Here’s the longest you could get trapped in the train doors for on every London Underground line

Any second now... Image: Getty.

Did you read CityMetric’s recent story of a man who got trapped in the doors of a Northern Line train for 15 stations and think, “Pah, what a pathetic loser, I bet I could get trapped in the doors of a tube train for way more stations than that!”? Then read on, for we have for some reason attempted to calculate the maximum number of stations it would be possible for on each line!

In order to work this out we’ve looked at the which side the doors open on the train at each station: at some stations, it can actually be either, as there are 2 or more possible platforms for the train to stop at. If at the start of a journey the doors open on the right, then open on the left for 14 stations until finally opening on the right again, that makes 15 stops of “stuckness”.

Disclaimer: DO NOT ACTUALLY TRY TO GET STUCK IN THE DOORS OF THE TUBE ON PURPOSE NO MATTER HOW MUCH ‘BANTER’ IT WOULD BE.

In order of length, by number of stops, here are the longest ‘stuck’ journeys we could find on each line.

Waterloo & City: 2 stops

This might seem somewhat ludicrous given the Waterloo & City Line only has two possible stops but if the train arrives on the ‘wrong’ platform at Bank (and you aren’t otherwise rescued, which is basically a running assumption here), you’d have to wait until it returned to Waterloo (the trains always end up on the opposite side they started from at Waterloo and go out of the station to turn around, otherwise you could do INFINITE WATERLOO & CITY LINE).

Bakerloo: 5 stops

Queen’s Park to Edgware Road, in either direction.

Victoria: 8 stops

Warren Street to Brixton makes seven, and assuming we’re correctly remembering how the trains work at Brixton, if you get the ‘right’ platform you’ll be stuck until it goes back up the line to Stockwell.

Hammersmith & City: 8 stops

Royal Oak to Hammersmith for seven and, again, if you get a platform where the doors are still shut on your side at Hammersmith you might have to wait until the train goes back to Goldhawk Road.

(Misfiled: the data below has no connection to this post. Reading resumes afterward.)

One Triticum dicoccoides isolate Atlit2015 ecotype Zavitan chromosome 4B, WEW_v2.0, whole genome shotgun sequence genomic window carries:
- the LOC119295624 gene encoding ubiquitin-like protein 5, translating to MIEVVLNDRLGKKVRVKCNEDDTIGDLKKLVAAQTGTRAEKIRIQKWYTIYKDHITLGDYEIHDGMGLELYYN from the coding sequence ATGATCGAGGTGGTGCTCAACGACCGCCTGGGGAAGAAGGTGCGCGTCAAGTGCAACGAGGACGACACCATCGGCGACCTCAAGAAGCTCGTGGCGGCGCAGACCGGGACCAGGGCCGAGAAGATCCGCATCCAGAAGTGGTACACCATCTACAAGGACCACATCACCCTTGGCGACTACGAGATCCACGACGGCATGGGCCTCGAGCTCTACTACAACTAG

Central: 10 stops

Holborn to White City, IN THAT DIRECTION ONLY, you fools (due to Notting Hill being weird).

Metropolitan: 10 stops

Northwick Park to Uxbridge and then back out to Hillington, assuming you get the right platforms at Harrow-on-the-Hill and Uxbridge.

Circle: 12 stops

South Kensington to Aldgate (that direction only because who knows what is going at Mansion House???).

District: 13 stops

South Kensington to Whitechapel. (Assuming you get ‘right’ platform at Tower Hill)


Northern: 16 stops

This is basically the route of the unfortunate Samir – Bank to Edgware – only you have to get even more unfortunate and remain stuck at Edgware until you are returned to Burnt Oak).

But the winner is…

Piccadilly: 19 stops

Credit to Henry Dyer for working some of this out before us.

Anyway: Assuming that a) you’re on a train that stops at Turnham Green, b) you get the ‘right’ platforms at Acton Town and Uxbridge, you could get stuck at Earl’s Court and not get freed until the train reaches Uxbridge, then reverses back out to Hillingdon. Then, and only then, will you be crowned best at getting stuck in the doors of the tube, unless you’ve been arrested by the British Transport Police, e.g. because someone has seen it, said it and sorted it.

Will you unlock the cupboard now, Jonn?